Britons are paying the penalty for the soaring rate of alcohol consumption, a report by doctors published today shows.
According to the report, deaths from liver cirrhosis are rising faster in Britain than anywhere else in Europe. The rise has been especially sharp in men and women aged under 45, where death rates now exceed the European average.
The death toll from cirrhosis, in which the liver becomes scarred and loses its ability to function, began accelerating more than 20 years ago. It more than doubled in men in Scotland in the decade to 2001, increasing by two-thirds in England. In women, the death rate increased by half in both countries.
But in the rest of Europe, death rates in men and women have fallen by between 20 and 30 per cent since the early 1970s, although they still remain high, the study found. Researchers from the London School of Hygiene and Tropical Medicine blamed Britain's drinking culture, which has seen sharp increases in consumption, especially of wine and spirits.
The figures were compared with 12 other European countries - Austria, Finland, Germany, the Republic of Ireland, Italy, France, the Netherlands, Norway, Portugal, Spain, Sweden and Denmark.
The researchers said: "Although Britain used to have some of the lowest cirrhosis mortality rates in Europe, this advantage has been rapidly eroded. Scotland, in particular, now has some of the highest rates in western Europe.
"Although absolute rates in England and Wales remain relatively low, in the most recent years they have risen steeply and are now on a par with or have exceeded the western European average."
Professor David Leon, who led the study, said: "Alcohol policies in Britain should be assessed by the extent to which they can successfully halt the adverse trends in liver cirrhosis mortality. The situation in Scotland warrants particular attention."
Liver cirrhosis is the result of years of heavy drinking but experts say the amount of heavy drinking in a population is related to the total amount consumed. If average drinking rises, heavy drinking rises too.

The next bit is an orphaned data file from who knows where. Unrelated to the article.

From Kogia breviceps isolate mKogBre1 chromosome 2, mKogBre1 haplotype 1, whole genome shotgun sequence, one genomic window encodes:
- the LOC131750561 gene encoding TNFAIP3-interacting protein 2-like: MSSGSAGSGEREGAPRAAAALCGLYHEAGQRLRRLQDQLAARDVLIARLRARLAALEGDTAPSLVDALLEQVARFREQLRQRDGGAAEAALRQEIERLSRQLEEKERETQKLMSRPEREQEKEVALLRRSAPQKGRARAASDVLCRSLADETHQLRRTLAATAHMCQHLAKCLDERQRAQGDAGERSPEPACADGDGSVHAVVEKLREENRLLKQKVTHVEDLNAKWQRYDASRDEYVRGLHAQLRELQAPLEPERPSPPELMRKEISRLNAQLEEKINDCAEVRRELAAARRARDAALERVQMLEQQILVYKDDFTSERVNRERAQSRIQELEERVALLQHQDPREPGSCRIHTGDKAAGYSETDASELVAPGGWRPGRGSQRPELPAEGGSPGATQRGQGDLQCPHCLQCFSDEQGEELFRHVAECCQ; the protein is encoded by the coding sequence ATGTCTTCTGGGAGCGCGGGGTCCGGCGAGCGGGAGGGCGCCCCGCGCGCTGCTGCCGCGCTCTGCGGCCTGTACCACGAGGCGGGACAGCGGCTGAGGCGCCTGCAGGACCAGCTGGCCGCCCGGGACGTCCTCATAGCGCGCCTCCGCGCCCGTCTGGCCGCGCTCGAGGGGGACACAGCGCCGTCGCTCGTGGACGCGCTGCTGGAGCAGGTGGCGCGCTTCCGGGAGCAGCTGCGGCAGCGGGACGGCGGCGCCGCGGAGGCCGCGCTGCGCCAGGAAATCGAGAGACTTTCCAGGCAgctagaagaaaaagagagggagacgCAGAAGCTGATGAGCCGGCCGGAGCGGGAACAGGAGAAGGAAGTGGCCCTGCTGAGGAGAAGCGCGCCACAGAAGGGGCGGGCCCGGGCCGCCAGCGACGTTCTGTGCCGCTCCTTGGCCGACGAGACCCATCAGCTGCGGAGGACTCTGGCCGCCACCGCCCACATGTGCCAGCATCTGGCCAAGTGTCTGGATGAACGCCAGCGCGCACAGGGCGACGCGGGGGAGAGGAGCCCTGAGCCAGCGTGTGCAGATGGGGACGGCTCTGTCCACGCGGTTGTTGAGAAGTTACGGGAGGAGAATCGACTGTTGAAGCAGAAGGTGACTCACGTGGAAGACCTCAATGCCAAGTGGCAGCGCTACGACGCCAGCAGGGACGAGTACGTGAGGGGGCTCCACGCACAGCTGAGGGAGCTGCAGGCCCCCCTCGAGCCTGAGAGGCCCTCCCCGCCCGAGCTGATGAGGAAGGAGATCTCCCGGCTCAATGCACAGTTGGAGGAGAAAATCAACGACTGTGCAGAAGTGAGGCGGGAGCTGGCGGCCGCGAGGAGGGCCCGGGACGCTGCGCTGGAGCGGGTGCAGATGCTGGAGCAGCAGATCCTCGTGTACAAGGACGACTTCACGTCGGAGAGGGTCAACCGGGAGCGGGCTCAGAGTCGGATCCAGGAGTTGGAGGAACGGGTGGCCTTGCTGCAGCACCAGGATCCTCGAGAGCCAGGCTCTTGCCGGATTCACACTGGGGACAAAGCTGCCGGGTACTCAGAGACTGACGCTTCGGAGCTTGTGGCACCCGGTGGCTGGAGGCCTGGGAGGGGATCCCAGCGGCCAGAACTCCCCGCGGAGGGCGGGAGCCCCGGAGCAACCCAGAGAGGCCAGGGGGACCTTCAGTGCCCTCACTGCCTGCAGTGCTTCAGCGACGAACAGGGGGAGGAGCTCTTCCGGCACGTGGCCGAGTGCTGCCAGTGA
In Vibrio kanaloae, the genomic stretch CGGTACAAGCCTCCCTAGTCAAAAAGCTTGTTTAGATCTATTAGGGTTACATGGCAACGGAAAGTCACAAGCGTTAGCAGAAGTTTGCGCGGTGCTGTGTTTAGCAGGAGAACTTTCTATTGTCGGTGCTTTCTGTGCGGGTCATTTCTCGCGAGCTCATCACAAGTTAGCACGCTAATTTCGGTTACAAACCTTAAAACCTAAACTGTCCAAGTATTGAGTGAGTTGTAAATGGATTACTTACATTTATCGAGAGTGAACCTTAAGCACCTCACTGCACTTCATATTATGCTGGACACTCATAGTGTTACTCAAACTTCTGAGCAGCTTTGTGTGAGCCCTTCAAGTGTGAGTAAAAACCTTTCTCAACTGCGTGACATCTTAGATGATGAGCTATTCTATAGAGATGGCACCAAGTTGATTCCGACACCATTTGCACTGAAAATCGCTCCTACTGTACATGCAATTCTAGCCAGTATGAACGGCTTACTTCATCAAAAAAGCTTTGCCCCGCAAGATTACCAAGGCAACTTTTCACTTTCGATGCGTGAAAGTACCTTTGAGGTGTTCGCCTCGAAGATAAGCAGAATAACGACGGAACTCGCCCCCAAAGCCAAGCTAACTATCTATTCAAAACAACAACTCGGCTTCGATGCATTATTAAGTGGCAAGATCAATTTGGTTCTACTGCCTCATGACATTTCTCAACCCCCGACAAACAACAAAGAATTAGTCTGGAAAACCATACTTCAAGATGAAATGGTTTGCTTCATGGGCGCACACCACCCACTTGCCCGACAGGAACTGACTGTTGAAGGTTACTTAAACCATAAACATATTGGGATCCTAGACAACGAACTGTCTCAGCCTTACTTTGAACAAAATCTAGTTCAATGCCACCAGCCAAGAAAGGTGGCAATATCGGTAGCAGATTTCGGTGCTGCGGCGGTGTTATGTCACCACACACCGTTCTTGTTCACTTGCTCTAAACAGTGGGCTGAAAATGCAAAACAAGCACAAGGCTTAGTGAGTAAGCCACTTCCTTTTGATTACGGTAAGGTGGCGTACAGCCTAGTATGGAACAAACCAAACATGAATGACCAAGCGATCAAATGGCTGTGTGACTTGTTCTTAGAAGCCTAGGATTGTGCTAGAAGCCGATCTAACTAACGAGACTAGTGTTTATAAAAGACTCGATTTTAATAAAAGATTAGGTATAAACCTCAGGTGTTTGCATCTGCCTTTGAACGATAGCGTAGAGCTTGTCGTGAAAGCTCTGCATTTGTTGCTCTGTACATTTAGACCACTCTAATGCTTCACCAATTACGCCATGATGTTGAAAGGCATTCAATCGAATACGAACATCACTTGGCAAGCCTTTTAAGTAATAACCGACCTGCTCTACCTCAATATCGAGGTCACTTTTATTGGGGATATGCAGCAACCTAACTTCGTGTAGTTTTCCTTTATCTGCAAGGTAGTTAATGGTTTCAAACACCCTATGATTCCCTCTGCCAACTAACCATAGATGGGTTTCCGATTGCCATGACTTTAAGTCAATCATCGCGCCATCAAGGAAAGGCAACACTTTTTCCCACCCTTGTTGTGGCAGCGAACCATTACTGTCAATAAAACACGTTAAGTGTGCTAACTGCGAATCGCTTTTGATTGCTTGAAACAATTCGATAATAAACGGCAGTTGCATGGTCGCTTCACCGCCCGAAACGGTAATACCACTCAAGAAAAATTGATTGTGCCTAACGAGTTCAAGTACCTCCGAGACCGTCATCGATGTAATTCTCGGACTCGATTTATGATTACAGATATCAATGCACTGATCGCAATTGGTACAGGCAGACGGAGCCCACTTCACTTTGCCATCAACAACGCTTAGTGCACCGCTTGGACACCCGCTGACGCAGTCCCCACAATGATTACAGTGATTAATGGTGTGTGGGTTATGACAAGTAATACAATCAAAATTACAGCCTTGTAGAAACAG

The fall in cirrhosis deaths in Europe has been driven by the decline in drinking, especially of wine, in the southern Mediterranean countries, the authors say. In the UK, increases in heavy drinking, obesity and the spread of the virus hepatitis C may have contributed to the rise.
In a commentary on the finding, Professor Robin Room of Stockholm University blames the UK government for ignoring the problem. He says Britain used to be renowned for its low rates of liver cirrhosis. The British predilection for binge drinking and the choice of drink may affect the incidence of cirrhosis, but there is "no doubt" that the cumulative amount of alcohol consumed has a "primary role", he said.
"But the UK Government has turned a blind eye to the problem and has failed to make the reduction of the population's alcohol intake a policy goal," he added. Don Shenker, director of policy and services at the charity Alcohol Concern, said: "This new study backs up what we have been saying for a long time: successive governments have failed to tackle one of the country's most deadly health problems. Excessive drinking kills about 22,000 people every year. That is why it is so shameful that for those drinkers who need help, fewer than one in 10 get the help they require."
Facts about alcohol
* More than one in five men and almost one in 10 women binge drink every week - consuming more than eight units of alcohol in a day for men or six units for women. A unit is half a pint of beer or a glass of wine.
* Excessive alcohol intake is the most common cause of sudden fits in young men. Up to 50 per cent of weekend accident and emergency department admissions are due to drinking incidents.
* Women suffer worse brain damage than men when they drink too much.
* A woman's risk of breast cancer rises by 6 per cent for each extra alcoholic drink she has on an average daily basis.
* The rise in alcohol intake in Britain is the main reason behind the recent steep rise in cases of mouth cancer, which kills 1,600 people in the UK every year - more than cervical and testicular cancer put together.
* When the liver breaks down alcohol, it forms a by-product called acetaldehyde. If high levels of alcohol are constantly being processed through the liver, acetaldehyde can build up. This attacks the liver and causes the scarring of the tissue that leads to cirrhosis.
* Between 10 and 25 per cent of alcoholics develop cirrhosis, but some do not, because of genetic factors.
* Alcohol boosts the production of dopamine and serotonin in the brain, producing feelings of euphoria.
* It is a neurotoxin, causing brain cells to swell and slowing their responses.
Join our new commenting forum
Join thought-provoking conversations, follow other Independent readers and see their replies